Despite recent rain, our drought is far from over

Rain totals for August in Twin Cities metro. (FOX 9)

A very wet week in the Twin Cities and many parts of the state has turned our summer around in the eleventh hour. In fact, it is now officially one of the top ten wettest Augusts on record at Minneapolis-St. Paul International Airport. While I don't mean to rain on anyone's parade, pun intended, we are a LONG way from ending our drought.

There are certainly parts of the Twin Cities that have seen a tremendous amount of rain in the month of August. Nearly 7 inches at MSP Airport and more than 10 inches in parts of the east metro like Woodbury and Hudson, Wisconsin. 

But. other sectors of the metro have seen far less with a pretty average amount in portions of both the south and north metro. Places like Burnsville, Apple Valley, Maple Grove, Brooklyn Park and even parts of Minneapolis received less than 5 inches over the month. Still above average, but not the copious amounts that other locations have experienced.

This "feast or famine" theme is very common for summer-time storms as the heaviest of the rain can be very spotty. And unfortunately, parts of the metro were far more fortunate this month than many other parts of the state, especially northern Minnesota. Much of the forested regions in the northeast corner of the state have seen less than 2 inches for the month, with a lot of that coming in the last few days.

Rain totals across Minnesota in August.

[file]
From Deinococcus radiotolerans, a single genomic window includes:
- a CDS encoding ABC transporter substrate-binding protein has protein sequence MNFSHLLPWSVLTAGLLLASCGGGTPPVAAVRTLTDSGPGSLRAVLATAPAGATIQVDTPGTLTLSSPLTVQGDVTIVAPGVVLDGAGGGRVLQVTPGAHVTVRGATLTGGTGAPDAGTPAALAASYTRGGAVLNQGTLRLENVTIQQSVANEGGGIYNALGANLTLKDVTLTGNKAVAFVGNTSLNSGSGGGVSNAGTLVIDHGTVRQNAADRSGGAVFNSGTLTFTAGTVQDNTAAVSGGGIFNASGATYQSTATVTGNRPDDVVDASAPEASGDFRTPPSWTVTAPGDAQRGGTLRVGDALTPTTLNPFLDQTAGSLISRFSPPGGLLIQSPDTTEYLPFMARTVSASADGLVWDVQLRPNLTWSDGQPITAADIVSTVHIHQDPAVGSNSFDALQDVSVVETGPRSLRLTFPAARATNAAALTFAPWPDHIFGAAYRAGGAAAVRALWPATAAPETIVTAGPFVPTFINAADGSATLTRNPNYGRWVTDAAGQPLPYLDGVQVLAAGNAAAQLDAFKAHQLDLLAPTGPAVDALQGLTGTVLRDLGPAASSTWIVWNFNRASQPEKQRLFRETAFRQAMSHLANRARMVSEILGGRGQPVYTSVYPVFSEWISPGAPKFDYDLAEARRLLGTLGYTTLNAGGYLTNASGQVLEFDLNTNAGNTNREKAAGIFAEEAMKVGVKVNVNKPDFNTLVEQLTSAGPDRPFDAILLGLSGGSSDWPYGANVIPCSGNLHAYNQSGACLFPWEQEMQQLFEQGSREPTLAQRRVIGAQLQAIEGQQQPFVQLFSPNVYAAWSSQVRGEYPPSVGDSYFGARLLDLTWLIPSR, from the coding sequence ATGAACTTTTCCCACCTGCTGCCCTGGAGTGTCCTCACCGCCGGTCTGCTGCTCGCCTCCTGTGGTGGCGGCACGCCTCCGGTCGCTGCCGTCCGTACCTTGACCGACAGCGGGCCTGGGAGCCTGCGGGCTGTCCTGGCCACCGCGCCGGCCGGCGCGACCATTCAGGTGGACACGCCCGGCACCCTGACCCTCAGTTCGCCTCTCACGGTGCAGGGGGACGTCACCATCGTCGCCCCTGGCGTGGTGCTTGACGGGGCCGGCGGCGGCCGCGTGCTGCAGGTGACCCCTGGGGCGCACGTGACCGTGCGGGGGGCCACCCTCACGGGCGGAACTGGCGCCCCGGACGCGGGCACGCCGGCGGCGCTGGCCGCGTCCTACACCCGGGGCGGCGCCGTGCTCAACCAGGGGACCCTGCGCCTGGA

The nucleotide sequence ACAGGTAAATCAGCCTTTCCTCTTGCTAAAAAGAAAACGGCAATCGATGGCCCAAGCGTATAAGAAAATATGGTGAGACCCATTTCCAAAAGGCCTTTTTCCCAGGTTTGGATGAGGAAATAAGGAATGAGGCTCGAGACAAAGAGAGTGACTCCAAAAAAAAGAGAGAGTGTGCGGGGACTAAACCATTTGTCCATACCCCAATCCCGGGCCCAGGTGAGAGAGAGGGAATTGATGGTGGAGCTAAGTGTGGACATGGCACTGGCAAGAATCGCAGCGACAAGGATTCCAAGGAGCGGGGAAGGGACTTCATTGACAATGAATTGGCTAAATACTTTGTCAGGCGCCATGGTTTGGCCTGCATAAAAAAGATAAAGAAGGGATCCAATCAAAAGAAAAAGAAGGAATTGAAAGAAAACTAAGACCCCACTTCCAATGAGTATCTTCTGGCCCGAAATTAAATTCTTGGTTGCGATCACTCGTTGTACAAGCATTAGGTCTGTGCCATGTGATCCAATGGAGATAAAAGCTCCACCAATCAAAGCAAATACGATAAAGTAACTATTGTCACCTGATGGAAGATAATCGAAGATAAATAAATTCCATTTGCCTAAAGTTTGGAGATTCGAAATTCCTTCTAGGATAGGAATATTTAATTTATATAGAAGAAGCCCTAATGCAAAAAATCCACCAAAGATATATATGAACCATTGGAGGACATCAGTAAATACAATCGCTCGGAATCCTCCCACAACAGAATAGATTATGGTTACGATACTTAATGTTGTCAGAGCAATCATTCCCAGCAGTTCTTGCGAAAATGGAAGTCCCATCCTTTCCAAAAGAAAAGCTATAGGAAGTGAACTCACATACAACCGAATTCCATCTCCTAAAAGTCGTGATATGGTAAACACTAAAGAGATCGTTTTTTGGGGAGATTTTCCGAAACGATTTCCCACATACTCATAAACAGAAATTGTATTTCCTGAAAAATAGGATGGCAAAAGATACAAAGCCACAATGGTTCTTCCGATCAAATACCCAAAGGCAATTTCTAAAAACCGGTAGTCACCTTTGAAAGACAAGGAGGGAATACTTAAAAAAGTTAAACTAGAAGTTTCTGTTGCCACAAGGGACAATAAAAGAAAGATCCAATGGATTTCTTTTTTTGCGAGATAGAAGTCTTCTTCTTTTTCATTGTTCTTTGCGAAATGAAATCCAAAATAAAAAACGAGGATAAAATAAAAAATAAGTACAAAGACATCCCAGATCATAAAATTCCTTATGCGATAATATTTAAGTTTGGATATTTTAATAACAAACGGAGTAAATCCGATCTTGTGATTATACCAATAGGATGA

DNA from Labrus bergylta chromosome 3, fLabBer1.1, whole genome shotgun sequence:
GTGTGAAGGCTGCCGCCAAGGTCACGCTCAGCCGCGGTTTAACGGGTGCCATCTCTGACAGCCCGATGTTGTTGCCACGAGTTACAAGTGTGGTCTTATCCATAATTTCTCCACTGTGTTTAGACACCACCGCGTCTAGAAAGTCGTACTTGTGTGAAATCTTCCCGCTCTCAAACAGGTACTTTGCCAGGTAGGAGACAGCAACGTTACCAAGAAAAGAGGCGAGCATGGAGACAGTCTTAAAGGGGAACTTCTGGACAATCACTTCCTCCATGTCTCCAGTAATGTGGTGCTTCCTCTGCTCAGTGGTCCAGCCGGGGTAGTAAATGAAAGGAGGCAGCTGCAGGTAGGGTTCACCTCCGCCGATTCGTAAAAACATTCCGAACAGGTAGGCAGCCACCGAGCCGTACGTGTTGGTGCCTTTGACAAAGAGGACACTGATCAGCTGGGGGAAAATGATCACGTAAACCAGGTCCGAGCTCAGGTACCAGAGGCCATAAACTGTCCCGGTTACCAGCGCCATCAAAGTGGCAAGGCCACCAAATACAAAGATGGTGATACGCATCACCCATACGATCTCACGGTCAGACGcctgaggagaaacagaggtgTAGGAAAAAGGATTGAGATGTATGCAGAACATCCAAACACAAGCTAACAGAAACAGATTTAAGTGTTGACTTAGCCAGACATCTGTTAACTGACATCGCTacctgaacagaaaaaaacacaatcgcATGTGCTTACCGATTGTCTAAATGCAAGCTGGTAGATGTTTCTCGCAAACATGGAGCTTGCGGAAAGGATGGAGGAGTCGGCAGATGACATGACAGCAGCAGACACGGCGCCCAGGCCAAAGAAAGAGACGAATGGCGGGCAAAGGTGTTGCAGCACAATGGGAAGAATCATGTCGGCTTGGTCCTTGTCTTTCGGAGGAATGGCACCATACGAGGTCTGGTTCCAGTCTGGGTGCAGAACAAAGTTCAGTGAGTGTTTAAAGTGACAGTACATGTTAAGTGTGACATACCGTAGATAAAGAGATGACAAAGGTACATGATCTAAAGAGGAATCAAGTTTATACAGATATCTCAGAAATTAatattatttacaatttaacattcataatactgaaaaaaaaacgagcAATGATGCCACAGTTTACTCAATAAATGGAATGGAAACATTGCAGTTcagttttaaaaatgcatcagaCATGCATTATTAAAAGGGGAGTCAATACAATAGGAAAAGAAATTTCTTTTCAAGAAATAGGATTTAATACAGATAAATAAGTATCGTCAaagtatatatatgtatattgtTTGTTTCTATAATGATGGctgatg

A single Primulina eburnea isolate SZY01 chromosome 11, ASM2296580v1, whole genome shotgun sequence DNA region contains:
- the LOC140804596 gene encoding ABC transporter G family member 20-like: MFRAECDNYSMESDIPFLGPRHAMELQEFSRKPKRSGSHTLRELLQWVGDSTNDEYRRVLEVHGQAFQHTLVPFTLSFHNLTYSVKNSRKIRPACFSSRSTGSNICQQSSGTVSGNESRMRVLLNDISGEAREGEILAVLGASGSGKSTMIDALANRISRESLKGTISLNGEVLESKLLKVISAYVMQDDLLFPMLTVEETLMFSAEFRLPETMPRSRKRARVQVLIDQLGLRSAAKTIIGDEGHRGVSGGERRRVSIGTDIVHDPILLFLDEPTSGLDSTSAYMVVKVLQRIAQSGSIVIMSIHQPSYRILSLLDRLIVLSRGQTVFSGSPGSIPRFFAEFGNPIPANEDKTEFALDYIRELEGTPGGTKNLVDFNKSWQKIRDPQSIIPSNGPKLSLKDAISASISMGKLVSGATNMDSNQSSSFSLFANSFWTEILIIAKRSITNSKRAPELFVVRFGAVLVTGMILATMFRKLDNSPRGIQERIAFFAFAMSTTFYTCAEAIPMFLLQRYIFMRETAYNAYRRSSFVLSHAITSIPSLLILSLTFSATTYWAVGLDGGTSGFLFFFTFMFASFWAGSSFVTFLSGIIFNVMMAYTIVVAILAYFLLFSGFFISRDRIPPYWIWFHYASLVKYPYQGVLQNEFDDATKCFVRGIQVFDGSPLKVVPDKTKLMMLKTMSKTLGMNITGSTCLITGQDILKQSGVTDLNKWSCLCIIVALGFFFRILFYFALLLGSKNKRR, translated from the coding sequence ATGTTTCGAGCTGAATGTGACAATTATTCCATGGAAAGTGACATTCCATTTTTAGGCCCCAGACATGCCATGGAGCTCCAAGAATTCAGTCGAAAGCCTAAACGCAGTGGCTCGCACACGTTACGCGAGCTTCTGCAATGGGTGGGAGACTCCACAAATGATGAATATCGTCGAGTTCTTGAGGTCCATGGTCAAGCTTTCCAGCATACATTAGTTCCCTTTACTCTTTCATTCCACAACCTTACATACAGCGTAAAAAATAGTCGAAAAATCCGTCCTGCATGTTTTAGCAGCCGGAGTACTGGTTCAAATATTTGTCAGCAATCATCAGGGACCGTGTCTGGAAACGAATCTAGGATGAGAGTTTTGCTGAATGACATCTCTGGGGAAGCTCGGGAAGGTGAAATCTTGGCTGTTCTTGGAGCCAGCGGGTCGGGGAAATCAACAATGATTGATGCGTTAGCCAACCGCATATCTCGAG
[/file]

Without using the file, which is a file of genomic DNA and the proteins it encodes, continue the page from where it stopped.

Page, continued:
Rain totals across Minnesota in August.  (FOX 9)

Thankfully our wet week will provide some drought relief and prevent conditions from getting worse for the time being, but it doesn't solve the issue. There are many layers to drought that can't be solved with one wet week. While creeks, streams, rivers and lakes see at least some rise in levels, the soil takes MUCH longer to rebound. It takes a while for water to soak into the ground when it rains. Long enough that when we get heavy downpours, only a small percentage of that rain actually soaks in. 

Think of it like watering a large pot of flowers: you start pouring the water into the pot and it doesn't instantly start draining out the bottom. It takes time. The drier the soil is, the longer it can take for that water to soak all the way to the bottom and begin flowing out of the pot. Well, unlike the pot, when it's done raining the water doesn't have the luxury of sitting in the pot and waiting to soak in, it just runs away into waterways.


So how much actually soaks in? That varies depending on the soil type, location, as well as how heavy the rain is falling. In most cases in Minnesota, you can get a 1/10 or 2/10 of an inch to soak in per hour. That's right, it's not all that much in short periods. So, if you get 2 inches of rain in an hour that's great, but only 10% of that or so will actually soak into the soil. There will be some locations that can get higher infiltration, like valleys and low-lying spots where it takes water longer to run off.

The rain over the last week has been great and certainly a step in the right direction, but a lot more is needed over the next few weeks and months before we can put this drought behind us.

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